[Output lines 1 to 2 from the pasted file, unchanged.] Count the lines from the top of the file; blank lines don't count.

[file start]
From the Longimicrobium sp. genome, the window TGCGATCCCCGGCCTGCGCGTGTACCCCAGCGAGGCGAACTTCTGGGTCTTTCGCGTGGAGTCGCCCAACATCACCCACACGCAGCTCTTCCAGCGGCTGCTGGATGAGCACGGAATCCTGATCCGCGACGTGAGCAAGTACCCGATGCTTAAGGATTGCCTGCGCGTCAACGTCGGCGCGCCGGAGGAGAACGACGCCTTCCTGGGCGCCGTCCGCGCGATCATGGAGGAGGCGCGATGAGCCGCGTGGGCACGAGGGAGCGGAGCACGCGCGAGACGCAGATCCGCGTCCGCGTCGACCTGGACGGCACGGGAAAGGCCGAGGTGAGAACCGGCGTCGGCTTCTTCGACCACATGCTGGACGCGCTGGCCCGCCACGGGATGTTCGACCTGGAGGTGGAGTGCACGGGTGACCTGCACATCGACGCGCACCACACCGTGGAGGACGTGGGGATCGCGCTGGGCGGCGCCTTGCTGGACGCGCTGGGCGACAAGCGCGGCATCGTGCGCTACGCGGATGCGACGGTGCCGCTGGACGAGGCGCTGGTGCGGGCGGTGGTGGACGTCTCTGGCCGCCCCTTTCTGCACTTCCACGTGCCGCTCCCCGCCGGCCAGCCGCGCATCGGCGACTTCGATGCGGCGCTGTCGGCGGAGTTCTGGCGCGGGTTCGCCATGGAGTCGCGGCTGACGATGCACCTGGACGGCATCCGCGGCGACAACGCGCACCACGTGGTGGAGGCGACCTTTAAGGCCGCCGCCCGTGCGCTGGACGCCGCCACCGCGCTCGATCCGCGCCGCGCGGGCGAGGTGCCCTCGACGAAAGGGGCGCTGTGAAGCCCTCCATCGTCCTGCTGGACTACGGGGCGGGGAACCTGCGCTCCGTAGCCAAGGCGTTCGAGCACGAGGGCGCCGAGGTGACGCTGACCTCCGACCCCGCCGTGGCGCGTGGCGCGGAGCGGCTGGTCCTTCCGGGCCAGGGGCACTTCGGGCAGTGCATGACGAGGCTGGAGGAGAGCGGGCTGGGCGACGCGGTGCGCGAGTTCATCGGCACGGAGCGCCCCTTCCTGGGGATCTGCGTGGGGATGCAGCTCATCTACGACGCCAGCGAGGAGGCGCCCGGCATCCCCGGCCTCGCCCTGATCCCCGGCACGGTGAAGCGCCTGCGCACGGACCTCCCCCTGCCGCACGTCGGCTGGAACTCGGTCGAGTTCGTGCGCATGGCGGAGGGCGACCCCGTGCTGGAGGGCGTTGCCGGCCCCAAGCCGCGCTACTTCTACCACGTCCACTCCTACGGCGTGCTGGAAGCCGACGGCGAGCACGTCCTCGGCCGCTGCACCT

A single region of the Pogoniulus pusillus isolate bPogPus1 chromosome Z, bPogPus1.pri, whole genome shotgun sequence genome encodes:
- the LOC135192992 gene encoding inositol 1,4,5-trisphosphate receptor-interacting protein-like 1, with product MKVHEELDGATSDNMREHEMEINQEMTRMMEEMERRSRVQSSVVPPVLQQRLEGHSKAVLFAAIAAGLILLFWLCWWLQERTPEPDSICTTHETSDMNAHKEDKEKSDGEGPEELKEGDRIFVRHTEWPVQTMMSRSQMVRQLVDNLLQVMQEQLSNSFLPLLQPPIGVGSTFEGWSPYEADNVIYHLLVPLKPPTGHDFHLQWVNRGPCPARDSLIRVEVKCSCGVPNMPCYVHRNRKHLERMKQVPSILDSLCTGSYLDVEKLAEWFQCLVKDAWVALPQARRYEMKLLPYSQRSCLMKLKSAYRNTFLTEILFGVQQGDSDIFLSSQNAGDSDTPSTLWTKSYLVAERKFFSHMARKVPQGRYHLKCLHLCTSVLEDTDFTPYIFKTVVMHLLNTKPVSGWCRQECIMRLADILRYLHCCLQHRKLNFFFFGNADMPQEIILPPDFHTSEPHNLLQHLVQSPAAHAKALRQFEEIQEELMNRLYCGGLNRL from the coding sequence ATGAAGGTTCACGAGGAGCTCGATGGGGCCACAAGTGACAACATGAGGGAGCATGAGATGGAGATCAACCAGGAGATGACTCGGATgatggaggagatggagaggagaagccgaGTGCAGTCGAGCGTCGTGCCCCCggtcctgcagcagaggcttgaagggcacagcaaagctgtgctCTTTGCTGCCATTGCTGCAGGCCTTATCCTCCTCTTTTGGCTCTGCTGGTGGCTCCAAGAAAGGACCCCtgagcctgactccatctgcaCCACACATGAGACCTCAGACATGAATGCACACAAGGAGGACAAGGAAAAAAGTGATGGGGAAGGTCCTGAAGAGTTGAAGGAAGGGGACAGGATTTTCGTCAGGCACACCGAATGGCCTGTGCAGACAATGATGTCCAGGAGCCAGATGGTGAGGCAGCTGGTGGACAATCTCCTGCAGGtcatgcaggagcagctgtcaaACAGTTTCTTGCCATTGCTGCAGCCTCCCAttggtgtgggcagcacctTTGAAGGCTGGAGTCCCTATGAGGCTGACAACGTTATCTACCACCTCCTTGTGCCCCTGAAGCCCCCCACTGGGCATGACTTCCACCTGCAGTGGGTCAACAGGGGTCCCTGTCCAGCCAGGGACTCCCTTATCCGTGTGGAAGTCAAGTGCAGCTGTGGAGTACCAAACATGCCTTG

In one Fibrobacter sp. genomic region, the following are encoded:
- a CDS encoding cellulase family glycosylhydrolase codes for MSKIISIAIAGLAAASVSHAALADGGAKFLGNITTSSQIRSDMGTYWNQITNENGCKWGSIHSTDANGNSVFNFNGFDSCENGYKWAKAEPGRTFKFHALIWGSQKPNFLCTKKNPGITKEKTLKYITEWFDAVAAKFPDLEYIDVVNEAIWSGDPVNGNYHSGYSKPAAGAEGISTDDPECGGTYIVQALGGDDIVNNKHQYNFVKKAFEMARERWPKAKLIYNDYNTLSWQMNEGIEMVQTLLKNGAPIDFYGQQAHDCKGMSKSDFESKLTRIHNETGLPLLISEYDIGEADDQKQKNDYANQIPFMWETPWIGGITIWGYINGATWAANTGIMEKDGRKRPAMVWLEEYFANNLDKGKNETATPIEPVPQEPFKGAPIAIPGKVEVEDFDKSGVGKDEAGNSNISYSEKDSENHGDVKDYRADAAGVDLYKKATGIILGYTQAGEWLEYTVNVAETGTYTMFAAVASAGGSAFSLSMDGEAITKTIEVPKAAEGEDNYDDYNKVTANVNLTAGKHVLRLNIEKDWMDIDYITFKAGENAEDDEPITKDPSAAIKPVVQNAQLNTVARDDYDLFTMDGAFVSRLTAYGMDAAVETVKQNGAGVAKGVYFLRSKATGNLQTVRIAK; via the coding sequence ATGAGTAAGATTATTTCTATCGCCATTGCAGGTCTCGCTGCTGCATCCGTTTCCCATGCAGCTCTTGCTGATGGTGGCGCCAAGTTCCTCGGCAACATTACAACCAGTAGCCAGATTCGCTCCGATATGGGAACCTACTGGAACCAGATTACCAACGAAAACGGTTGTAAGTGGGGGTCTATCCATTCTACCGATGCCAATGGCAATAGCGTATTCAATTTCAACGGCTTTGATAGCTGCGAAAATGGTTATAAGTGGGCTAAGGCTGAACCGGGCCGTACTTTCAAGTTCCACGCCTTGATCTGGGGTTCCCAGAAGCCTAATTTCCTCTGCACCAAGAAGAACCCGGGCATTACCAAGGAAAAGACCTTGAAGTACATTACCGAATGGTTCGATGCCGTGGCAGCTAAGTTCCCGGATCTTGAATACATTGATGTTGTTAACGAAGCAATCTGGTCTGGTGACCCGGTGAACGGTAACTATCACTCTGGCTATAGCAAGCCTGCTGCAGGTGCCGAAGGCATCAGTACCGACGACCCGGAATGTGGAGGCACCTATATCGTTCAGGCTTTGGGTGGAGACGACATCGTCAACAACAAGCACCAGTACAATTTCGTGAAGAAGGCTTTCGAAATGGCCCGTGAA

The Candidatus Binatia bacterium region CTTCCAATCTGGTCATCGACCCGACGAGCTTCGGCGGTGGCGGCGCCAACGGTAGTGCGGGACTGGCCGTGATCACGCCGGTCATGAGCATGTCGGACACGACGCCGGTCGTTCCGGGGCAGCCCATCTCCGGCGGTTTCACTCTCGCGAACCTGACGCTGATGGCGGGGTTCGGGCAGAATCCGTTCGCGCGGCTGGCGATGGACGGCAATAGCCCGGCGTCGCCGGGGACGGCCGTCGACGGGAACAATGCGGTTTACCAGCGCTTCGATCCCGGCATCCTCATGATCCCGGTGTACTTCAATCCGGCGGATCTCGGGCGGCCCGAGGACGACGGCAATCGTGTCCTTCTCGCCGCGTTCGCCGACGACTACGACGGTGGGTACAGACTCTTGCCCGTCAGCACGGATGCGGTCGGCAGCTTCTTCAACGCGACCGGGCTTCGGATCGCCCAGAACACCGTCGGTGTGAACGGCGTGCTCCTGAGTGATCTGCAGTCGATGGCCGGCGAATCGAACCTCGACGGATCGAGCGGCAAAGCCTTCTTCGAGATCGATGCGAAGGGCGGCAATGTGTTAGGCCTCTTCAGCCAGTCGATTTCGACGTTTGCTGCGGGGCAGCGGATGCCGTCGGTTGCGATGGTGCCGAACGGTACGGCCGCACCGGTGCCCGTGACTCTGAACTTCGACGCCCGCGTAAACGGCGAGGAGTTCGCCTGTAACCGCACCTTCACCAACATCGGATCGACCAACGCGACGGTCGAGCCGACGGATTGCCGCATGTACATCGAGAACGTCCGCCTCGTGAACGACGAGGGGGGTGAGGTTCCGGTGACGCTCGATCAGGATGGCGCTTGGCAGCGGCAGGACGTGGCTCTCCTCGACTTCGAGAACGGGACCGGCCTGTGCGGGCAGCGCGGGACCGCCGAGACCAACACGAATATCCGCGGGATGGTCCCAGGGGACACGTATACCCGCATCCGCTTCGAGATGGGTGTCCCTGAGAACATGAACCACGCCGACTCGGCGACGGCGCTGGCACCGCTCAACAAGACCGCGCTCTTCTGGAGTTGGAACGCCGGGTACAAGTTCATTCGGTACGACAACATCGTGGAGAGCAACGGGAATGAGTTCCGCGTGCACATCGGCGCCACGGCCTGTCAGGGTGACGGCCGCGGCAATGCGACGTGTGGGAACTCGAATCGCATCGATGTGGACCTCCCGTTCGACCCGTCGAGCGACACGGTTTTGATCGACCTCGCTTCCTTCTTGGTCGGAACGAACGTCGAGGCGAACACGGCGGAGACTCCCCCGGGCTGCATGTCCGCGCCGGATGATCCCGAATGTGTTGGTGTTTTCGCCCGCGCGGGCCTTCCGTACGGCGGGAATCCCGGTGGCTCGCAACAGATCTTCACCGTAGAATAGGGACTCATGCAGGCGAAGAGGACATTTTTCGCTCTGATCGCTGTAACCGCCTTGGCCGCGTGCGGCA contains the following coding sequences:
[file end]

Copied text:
From the Longimicrobium sp. genome, the window TGCGATCCCCGGCCTGCGCGTGTACCCCAGCGAGGCGAACTTCTGGGTCTTTCGCGTGGAGTCGCCCAACATCACCCACACGCAGCTCTTCCAGCGGCTGCTGGATGAGCACGGAATCCTGATCCGCGACGTGAGCAAGTACCCGATGCTTAAGGATTGCCTGCGCGTCAACGTCGGCGCGCCGGAGGAGAACGACGCCTTCCTGGGCGCCGTCCGCGCGATCATGGAGGAGGCGCGATGAGCCGCGTGGGCACGAGGGAGCGGAGCACGCGCGAGACGCAGATCCGCGTCCGCGTCGACCTGGACGGCACGGGAAAGGCCGAGGTGAGAACCGGCGTCGGCTTCTTCGACCACATGCTGGACGCGCTGGCCCGCCACGGGATGTTCGACCTGGAGGTGGAGTGCACGGGTGACCTGCACATCGACGCGCACCACACCGTGGAGGACGTGGGGATCGCGCTGGGCGGCGCCTTGCTGGACGCGCTGGGCGACAAGCGCGGCATCGTGCGCTACGCGGATGCGACGGTGCCGCTGGACGAGGCGCTGGTGCGGGCGGTGGTGGACGTCTCTGGCCGCCCCTTTCTGCACTTCCACGTGCCGCTCCCCGCCGGCCAGCCGCGCATCGGCGACTTCGATGCGGCGCTGTCGGCGGAGTTCTGGCGCGGGTTCGCCATGGAGTCGCGGCTGACGATGCACCTGGACGGCATCCGCGGCGACAACGCGCACCACGTGGTGGAGGCGACCTTTAAGGCCGCCGCCCGTGCGCTGGACGCCGCCACCGCGCTCGATCCGCGCCGCGCGGGCGAGGTGCCCTCGACGAAAGGGGCGCTGTGAAGCCCTCCATCGTCCTGCTGGACTACGGGGCGGGGAACCTGCGCTCCGTAGCCAAGGCGTTCGAGCACGAGGGCGCCGAGGTGACGCTGACCTCCGACCCCGCCGTGGCGCGTGGCGCGGAGCGGCTGGTCCTTCCGGGCCAGGGGCACTTCGGGCAGTGCATGACGAGGCTGGAGGAGAGCGGGCTGGGCGACGCGGTGCGCGAGTTCATCGGCACGGAGCGCCCCTTCCTGGGGATCTGCGTGGGGATGCAGCTCATCTACGACGCCAGCGAGGAGGCGCCCGGCATCCCCGGCCTCGCCCTGATCCCCGGCACGGTGAAGCGCCTGCGCACGGACCTCCCCCTGCCGCACGTCGGCTGGAACTCGGTCGAGTTCGTGCGCATGGCGGAGGGCGACCCCGTGCTGGAGGGCGTTGCCGGCCCCAAGCCGCGCTACTTCTACCACGTCCACTCCTACGGCGTGCTGGAAGCCGACGGCGAGCACGTCCTCGGCCGCTGCACCT

A single region of the Pogoniulus pusillus isolate bPogPus1 chromosome Z, bPogPus1.pri, whole genome shotgun sequence genome encodes: